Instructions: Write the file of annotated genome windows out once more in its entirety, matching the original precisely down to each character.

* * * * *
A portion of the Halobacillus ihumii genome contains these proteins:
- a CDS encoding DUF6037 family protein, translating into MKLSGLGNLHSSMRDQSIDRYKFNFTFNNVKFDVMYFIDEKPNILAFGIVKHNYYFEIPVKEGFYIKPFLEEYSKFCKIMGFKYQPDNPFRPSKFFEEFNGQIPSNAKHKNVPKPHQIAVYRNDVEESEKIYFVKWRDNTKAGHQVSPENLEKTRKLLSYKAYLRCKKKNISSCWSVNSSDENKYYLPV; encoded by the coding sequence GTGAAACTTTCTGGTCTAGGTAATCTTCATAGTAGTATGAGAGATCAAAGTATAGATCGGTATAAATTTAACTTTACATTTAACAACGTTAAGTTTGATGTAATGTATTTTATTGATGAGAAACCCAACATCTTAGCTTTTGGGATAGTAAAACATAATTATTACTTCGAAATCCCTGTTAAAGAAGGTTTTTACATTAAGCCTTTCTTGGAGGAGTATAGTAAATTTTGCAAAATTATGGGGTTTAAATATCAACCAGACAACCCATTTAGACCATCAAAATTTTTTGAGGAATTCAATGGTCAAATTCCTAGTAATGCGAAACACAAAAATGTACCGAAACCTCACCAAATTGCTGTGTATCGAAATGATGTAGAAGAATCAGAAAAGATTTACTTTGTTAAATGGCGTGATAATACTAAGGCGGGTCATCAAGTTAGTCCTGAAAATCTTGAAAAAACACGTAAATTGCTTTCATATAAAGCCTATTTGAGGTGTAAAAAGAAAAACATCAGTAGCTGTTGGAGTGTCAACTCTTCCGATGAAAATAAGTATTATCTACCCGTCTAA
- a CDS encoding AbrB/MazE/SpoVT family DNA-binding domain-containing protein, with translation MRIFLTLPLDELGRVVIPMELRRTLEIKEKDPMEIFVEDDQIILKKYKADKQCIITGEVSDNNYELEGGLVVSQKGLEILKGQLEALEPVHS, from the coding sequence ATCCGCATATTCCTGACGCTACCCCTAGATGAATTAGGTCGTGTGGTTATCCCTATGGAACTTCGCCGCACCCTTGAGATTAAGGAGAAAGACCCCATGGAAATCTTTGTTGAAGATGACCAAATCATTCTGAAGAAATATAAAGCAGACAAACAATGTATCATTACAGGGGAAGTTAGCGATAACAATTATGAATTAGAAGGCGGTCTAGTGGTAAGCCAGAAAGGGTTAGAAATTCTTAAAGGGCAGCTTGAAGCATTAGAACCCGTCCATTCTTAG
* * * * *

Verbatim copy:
A portion of the Halobacillus ihumii genome contains these proteins:
- a CDS encoding DUF6037 family protein, translating into MKLSGLGNLHSSMRDQSIDRYKFNFTFNNVKFDVMYFIDEKPNILAFGIVKHNYYFEIPVKEGFYIKPFLEEYSKFCKIMGFKYQPDNPFRPSKFFEEFNGQIPSNAKHKNVPKPHQIAVYRNDVEESEKIYFVKWRDNTKAGHQVSPENLEKTRKLLSYKAYLRCKKKNISSCWSVNSSDENKYYLPV; encoded by the coding sequence GTGAAACTTTCTGGTCTAGGTAATCTTCATAGTAGTATGAGAGATCAAAGTATAGATCGGTATAAATTTAACTTTACATTTAACAACGTTAAGTTTGATGTAATGTATTTTATTGATGAGAAACCCAACATCTTAGCTTTTGGGATAGTAAAACATAATTATTACTTCGAAATCCCTGTTAAAGAAGGTTTTTACATTAAGCCTTTCTTGGAGGAGTATAGTAAATTTTGCAAAATTATGGGGTTTAAATATCAACCAGACAACCCATTTAGACCATCAAAATTTTTTGAGGAATTCAATGGTCAAATTCCTAGTAATGCGAAACACAAAAATGTACCGAAACCTCACCAAATTGCTGTGTATCGAAATGATGTAGAAGAATCAGAAAAGATTTACTTTGTTAAATGGCGTGATAATACTAAGGCGGGTCATCAAGTTAGTCCTGAAAATCTTGAAAAAACACGTAAATTGCTTTCATATAAAGCCTATTTGAGGTGTAAAAAGAAAAACATCAGTAGCTGTTGGAGTGTCAACTCTTCCGATGAAAATAAGTATTATCTACCCGTCTAA
- a CDS encoding AbrB/MazE/SpoVT family DNA-binding domain-containing protein, with translation MRIFLTLPLDELGRVVIPMELRRTLEIKEKDPMEIFVEDDQIILKKYKADKQCIITGEVSDNNYELEGGLVVSQKGLEILKGQLEALEPVHS, from the coding sequence ATCCGCATATTCCTGACGCTACCCCTAGATGAATTAGGTCGTGTGGTTATCCCTATGGAACTTCGCCGCACCCTTGAGATTAAGGAGAAAGACCCCATGGAAATCTTTGTTGAAGATGACCAAATCATTCTGAAGAAATATAAAGCAGACAAACAATGTATCATTACAGGGGAAGTTAGCGATAACAATTATGAATTAGAAGGCGGTCTAGTGGTAAGCCAGAAAGGGTTAGAAATTCTTAAAGGGCAGCTTGAAGCATTAGAACCCGTCCATTCTTAG